Mayor hears gripes over bail reform at Brooklyn meeting, agrees change is needed

Mayor Bill de Blasio exits the meeting with community leaders at Hatzalah of Borough Park headquarters in Borough Park flanked by city officials including Chief of NYPD Terrence Monahan. (Photo by Todd Maisel)

Leaders of Jewish communities across Brooklyn met with Mayor Bill de Blasio on Thursday and urged him to support changes to toughen the recently-enacted bail reform law — and he seemed to agree with them.

De Blasio held a private talk with representatives of Jewish communities across Brooklyn at the Hatzalah of Boro Park headquarters in the wake of a recent rash of anti-Semitic crimes across the boroughs. A number of the participants told members of the press afterward that they believe the new state bail reform law may have emboldened the bigots involved in the attacks.

The State Legislature, along with Governor Andrew Cuomo, approved legislation last year changing bail restrictions for those accused of misdemeanors and minor felonies, with many being sprung from jail with little to no bail. Meanwhile, de Blasio and the City Council also approved plans last year to shut down Rikers Island and further lower the jail population. 

Mayor Bill de Blasio exits the meeting with community leaders at Hatzalah of Borough Park headquarters in Borough Park. (Photo by Todd Maisel)

Rabbi Chanina Sperlin‏, executive vice president Crown Heights Jewish Community Council Governmental Affairs, said he was confident that the mayor will bring more police to protect houses of worship and schools, but there’s concern about policies which more easily set offenders free before trial.

“I know the mayor 20 years, and you gotta give a person a chance, but we do need a plan on how to deal with these hate crimes,”  Sperlin said after the meeting. “We must change the laws of bail reform. If we don’t make changes to bail reform, this will continue and continue.”

Sperlin said the mayor agrees that bail reform needs to occur.

“The police must deal more closely with the community. We need protection to get these people off the streets and bail reform will help,” Sperlin said.

Rabbi Chanina Sperlin, Executive Vice President Crown Heights Jewish Community Council Governmental Affairs talks about bail reform. (Photo by Todd Maisel)

Leon Goldenberg, a community leader who sits on the boards of numerous Borough Park organizations, was worried that the hate crimes would continue as a result of the bail reform law enacted on Jan. 1.

“There are a lot of people who recognize there are laws that were created with good intent have gone overboard, and that’s one of them,” said Goldenberg, who added that more must be done on a myriad of issues.

Goldenberg said the mayor agreed that hate crimes “must be treated differently than other assaults – but the community is frustrated and concerned about this that judges should hold these people, not let them out.”

“The problems are not going away because we had a meeting,” Goldenberg said. “Some of the problem is clearly social media and these attacks are felt by everyone in the community. We will not walk without yarmukles or beards, so we are very obvious targets.”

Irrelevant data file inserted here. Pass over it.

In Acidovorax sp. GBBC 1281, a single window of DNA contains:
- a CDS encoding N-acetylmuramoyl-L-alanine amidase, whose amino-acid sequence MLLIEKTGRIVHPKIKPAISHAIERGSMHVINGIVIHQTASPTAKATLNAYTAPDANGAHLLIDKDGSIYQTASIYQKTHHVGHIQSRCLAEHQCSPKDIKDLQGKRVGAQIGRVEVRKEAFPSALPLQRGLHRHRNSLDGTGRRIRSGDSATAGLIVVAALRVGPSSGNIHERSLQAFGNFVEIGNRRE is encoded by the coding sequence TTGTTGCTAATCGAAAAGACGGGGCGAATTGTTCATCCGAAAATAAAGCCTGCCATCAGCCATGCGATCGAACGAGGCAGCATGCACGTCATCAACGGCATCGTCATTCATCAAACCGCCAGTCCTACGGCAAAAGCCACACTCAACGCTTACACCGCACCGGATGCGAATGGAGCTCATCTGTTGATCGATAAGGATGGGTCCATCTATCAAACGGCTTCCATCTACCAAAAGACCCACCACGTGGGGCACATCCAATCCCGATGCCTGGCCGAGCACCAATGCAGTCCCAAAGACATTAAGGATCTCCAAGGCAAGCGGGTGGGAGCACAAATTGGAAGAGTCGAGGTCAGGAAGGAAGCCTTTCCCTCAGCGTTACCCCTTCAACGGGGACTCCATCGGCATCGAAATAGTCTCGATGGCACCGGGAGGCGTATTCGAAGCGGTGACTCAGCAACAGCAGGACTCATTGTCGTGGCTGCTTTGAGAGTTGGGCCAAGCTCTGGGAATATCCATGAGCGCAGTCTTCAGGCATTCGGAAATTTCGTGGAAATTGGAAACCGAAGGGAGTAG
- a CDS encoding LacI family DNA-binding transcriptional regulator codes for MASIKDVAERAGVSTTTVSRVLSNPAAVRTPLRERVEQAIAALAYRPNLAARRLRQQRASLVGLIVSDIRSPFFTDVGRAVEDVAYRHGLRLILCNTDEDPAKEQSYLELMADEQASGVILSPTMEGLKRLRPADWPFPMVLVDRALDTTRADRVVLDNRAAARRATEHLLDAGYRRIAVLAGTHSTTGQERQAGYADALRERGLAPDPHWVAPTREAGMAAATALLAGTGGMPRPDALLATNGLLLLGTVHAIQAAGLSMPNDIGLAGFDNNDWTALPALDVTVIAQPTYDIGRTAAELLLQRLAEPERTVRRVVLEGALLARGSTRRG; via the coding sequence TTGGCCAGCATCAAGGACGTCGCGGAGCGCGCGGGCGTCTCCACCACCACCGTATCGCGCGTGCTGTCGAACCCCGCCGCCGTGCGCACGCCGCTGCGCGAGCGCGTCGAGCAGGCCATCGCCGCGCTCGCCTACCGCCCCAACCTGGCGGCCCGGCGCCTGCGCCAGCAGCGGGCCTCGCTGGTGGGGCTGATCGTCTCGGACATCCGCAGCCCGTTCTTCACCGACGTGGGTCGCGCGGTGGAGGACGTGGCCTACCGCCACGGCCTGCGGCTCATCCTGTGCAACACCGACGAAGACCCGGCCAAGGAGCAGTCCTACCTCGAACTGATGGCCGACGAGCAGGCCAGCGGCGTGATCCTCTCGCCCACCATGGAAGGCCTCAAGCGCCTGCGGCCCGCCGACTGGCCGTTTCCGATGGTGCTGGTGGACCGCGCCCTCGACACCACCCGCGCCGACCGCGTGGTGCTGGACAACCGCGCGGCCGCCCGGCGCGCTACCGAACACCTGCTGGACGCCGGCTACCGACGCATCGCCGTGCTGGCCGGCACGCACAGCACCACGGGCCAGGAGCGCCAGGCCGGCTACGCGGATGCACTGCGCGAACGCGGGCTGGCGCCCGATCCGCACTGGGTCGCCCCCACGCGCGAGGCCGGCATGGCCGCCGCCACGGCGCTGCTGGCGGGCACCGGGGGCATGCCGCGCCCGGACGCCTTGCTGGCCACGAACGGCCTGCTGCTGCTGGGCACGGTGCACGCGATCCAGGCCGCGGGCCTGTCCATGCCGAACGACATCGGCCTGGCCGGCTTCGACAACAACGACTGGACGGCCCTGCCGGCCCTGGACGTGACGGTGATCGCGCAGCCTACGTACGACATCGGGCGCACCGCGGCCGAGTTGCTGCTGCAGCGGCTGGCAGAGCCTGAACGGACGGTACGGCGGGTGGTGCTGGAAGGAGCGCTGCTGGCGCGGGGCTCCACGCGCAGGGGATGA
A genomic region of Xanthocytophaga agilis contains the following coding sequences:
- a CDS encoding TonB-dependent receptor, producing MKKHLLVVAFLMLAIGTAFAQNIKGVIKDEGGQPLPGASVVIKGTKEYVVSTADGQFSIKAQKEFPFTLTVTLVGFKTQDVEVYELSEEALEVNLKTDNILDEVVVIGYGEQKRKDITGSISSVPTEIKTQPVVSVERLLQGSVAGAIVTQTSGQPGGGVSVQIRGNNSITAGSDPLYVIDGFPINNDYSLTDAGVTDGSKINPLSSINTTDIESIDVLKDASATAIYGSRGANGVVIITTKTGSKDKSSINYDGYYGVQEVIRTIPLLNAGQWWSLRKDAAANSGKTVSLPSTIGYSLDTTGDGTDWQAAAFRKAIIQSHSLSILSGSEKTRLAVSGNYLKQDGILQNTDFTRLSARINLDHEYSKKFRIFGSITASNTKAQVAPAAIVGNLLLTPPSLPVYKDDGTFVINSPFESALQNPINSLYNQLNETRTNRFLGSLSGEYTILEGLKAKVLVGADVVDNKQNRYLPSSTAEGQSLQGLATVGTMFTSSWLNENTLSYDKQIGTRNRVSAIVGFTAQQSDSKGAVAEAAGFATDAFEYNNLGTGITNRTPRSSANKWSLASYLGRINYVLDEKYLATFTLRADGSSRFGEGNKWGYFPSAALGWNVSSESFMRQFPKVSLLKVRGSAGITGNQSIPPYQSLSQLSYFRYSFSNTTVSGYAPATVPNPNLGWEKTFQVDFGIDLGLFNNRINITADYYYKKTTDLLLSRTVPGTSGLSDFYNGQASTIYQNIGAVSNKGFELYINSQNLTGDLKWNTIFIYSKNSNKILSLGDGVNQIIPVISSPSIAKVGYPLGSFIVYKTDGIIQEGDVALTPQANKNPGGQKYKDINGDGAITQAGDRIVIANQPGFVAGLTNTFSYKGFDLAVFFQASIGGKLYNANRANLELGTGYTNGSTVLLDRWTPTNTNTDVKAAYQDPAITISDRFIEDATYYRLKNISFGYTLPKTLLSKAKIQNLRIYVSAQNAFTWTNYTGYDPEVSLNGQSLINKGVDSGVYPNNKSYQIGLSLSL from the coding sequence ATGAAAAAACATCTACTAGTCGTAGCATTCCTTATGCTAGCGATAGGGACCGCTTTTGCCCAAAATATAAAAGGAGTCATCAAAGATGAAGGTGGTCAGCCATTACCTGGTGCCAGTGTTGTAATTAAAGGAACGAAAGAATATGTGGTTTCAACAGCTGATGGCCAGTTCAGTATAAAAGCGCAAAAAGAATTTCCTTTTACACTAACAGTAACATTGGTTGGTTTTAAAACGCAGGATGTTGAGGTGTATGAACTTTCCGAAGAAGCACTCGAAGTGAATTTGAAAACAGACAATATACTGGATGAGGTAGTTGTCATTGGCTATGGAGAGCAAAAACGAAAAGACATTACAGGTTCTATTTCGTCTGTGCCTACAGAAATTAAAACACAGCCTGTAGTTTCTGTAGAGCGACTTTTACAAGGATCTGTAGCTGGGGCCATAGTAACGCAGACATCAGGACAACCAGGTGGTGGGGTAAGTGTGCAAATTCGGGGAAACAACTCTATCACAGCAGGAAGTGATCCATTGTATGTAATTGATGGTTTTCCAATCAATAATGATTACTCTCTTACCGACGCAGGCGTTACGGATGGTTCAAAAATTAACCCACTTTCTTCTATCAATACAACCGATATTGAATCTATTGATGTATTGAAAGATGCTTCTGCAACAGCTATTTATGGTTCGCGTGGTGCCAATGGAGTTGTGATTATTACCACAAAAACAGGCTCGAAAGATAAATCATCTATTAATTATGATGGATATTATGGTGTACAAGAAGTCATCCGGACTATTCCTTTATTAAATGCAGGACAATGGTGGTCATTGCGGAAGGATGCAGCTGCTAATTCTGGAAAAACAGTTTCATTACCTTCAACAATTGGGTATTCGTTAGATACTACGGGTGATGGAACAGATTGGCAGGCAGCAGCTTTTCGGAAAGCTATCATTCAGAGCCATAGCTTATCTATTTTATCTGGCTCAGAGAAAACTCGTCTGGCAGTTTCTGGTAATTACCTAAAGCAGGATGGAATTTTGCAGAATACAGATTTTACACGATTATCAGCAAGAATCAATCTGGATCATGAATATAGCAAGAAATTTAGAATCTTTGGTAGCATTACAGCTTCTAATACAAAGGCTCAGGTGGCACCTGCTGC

Leon Goldenberg greets Deputy Chief Charles Scholl of Brooklyn South NYPD. (Photo by Todd Maisel)

Rabbi Daniel Niederman of the Williamburg community said he is optimistic that the mayor can find more answers.

“If things will be kept going on and we keep working with it, we will see better days,” Niederman said.

After the meeting, de Blasio told members of the press he believes criminal justice reform is still heading in the right direction — but conceded the bail reform law must be tweaked.

“You have people going to trial, getting whatever penalty that they deserve and paying the price and getting jail time, but we think there is real agreement that the bail reform law needs to be amended,” Mayor de Blasio said. “There is a chance for the legislature to get it right. They did some very good reforms, but there are things that need to be done, including empowering judges to determine if someone poses a threat to the community and give the judges power to act upon that and hold someone in. I have felt that for the last two years, and feel even more strongly now and will work with Albany to get this done.”

While pledging the city will do what it can to keep every one safe, de Blasio acknowledged the atmosphere of fear in Jewish communities and across the city due to the recent anti-Semitic attacks that have occurred.

“There is a real sense of deep fear that anti-Semitism is growing and taking on a more violent form here and all over the country and how do we stop that,” de Blasio said. “The community is very appreciative of the NYPD but they want to see more. … It will take a lot more police presence and take a lot of work at the grass roots to change hearts and minds. We have to get to the point where Jewish people don’t have to worry about walking down the streets.”

Rabbi Daniel Niederman (center) listens as other Jewish leaders talk with the Commissioner for the Office for the Prevention Hate Crimes Deborah Lauter (Left). (Photo by Todd Maisel)

 

Todd Maisel